“I’m sorry, Deb, but I need to see you sometimes. I need time with you, not often, but occasionally.”
I stopped short. You see, this is not the first time I’ve heard this, and it’s not the first time I’ve heard this recently. I get so caught up in my work for the Lord that I had begun to forget the work of the Lord. I write and minister and speak and counsel, and often I think this is the bulk of what I should be doing. Unfortunately, I sometimes also ignore that all of those things are absolutely nothing without relationship, without love and friendship and really ministering into one another’s lives.
Jesus, the one person in all of eternity who truly had an excuse to maybe cancel a few coffees and lunches, never did so. Right after teaching the Sermon on the Mount, He didn’t hesitate to heal the leper or go to the centurion’s house to heal his servant or to heal Peter’s mom or hundreds of others. He was busy. He was about the Lord’s work, but our Savior knew that this work was accomplished in relationship and giving time to individuals.
What excuse have you given for not meeting with a friend or a woman who needs you? Is it your children or your grandchildren or your job or even your ministry? Sisters, please don’t do what I’ve done and think that it’s somehow a service or even adorably quaint to be a “Time Capsule Friend.” It isn’t. God has called us to pour into one another’s lives and live in the love exemplified for us by our Savior.
Needless to say, I’ve made a few long overdue calls lately and paid a few long overdue visits. My work can wait. After all, it’s really meaningless if in it I am not showing the love of Jesus to the people around me.
Do you need to pick up the phone?
A Poem by Cathy Letkeman
Nothing beneath me,
Can ever move me
from Your love.
Your steadfast love
dispels my fear,
and whispers comfort in my ear.
It quiets me with Heaven’s song
that You sing over me
all day long
How great this love
you lavish on me
as Precious Daughter
I can come freely
to Your throne
and seek Your grace
and rest in Your divine embrace
Yet this love I hold today
Cost more than I can ever pay
With filthy rags for righteousness
I’ve naught to give, I do confess
All my works, tainted by sin
but like a hero, You rushed in
You gave Your life, You shed Your blood,
You took my sin, and gave me love.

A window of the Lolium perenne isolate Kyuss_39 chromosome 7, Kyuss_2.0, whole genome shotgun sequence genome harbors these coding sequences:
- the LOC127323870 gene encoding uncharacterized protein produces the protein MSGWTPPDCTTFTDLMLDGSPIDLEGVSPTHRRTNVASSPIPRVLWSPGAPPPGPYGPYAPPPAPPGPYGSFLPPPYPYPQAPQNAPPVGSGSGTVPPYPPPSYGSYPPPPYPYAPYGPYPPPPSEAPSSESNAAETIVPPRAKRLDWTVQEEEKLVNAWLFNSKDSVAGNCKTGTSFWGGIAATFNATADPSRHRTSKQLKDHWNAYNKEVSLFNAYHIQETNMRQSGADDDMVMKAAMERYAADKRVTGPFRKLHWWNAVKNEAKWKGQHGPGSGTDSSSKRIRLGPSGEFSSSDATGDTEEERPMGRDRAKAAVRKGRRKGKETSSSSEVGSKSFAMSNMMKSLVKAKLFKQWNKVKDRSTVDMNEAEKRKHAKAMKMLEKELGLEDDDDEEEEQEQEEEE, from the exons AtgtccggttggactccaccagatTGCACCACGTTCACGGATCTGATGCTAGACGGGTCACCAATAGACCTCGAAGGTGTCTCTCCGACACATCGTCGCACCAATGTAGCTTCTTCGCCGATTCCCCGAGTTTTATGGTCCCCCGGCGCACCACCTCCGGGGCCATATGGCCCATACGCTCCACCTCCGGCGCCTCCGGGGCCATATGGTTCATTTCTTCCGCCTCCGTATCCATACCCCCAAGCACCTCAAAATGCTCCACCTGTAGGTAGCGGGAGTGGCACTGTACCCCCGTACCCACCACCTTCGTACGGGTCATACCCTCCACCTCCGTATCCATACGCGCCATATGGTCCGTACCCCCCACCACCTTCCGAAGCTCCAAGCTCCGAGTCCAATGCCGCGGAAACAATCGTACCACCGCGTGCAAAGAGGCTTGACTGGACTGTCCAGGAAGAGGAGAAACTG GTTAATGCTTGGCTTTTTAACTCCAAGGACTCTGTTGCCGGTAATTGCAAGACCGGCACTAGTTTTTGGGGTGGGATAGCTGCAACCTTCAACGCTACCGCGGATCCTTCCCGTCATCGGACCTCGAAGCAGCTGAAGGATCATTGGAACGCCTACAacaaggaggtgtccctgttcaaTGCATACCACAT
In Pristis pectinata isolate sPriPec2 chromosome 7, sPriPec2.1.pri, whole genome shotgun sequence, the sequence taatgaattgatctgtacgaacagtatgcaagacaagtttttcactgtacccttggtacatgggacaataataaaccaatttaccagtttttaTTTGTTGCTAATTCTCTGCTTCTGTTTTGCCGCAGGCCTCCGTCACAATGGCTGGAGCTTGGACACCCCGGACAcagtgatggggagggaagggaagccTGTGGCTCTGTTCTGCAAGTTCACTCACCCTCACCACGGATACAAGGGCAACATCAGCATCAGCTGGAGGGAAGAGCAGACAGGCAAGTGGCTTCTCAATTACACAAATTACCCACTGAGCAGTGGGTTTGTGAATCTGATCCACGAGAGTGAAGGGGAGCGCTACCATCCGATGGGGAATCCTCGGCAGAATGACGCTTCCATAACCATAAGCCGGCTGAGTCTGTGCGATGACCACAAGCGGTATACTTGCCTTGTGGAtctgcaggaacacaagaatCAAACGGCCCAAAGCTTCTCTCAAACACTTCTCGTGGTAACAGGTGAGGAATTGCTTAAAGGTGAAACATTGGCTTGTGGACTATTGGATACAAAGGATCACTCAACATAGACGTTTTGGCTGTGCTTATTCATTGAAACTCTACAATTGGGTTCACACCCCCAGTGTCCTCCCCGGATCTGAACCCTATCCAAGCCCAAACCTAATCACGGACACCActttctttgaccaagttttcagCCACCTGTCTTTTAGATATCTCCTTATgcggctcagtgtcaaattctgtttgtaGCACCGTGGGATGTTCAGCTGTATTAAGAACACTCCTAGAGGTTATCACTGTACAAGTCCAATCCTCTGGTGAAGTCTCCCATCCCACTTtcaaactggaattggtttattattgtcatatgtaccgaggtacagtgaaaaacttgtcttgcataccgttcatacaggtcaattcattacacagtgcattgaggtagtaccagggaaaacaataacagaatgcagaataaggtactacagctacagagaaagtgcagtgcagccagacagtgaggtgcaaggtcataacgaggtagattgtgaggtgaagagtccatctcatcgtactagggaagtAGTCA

You bore God’s wrath and rescued me,
and from death’s prison set me free.
No one could ever love me more,
Nor love me better, I am sure.
So in return, please take this life
That You’ve redeemed for such a price,
and use it any way You please.
May Your glory never cease.
Let the love You poured in me
flow out to others so they see
that Your great love is now a gift,
and when received will heal the rift
that stands between them and the One
who loves them even though they run.
Catch them, Lord, like You caught me;
caught now for all eternity.
For that I humbly give You praise,
and will thank You all my days.
(by Dr. Deb Waterbury)
I love A Christmas Carol by Charles Dickens. Some of us even read it to our children at Christmastime. It’s a good reminder for us to get our minds off of ourselves and onto others at this time of year. It’s a classic.
However, it just scratches the surface, doesn’t it? Poor Ebenezer Scrooge is pitied by the audience because he has so obviously missed what his nephew and the Cratchits know, what Dickens portrays as the “true meaning of Christmas,” but what really happened to Ebenezer was isolation and loneliness because of a hurt he suffered a long time before.
Remember the story? He wasn’t always cold and heartless and unkind and ALONE. He was mistreated as a child by his father, and then relationship upon relationship began to falter, because of greed and malice and pain, until he became the curmudgeonly man we all love to hate in Dickens’ story.
The truth of the story of Ebenezer Scrooge goes all the way back to relationship. It goes back to the breakdown of relationship between him and someone he loved, and this is unfortunately an age-old problem. It’s a problem for men and women, but as the sex who lives a veritable life based on relationships, this issue often permeates our lives–the lives of women. (more…)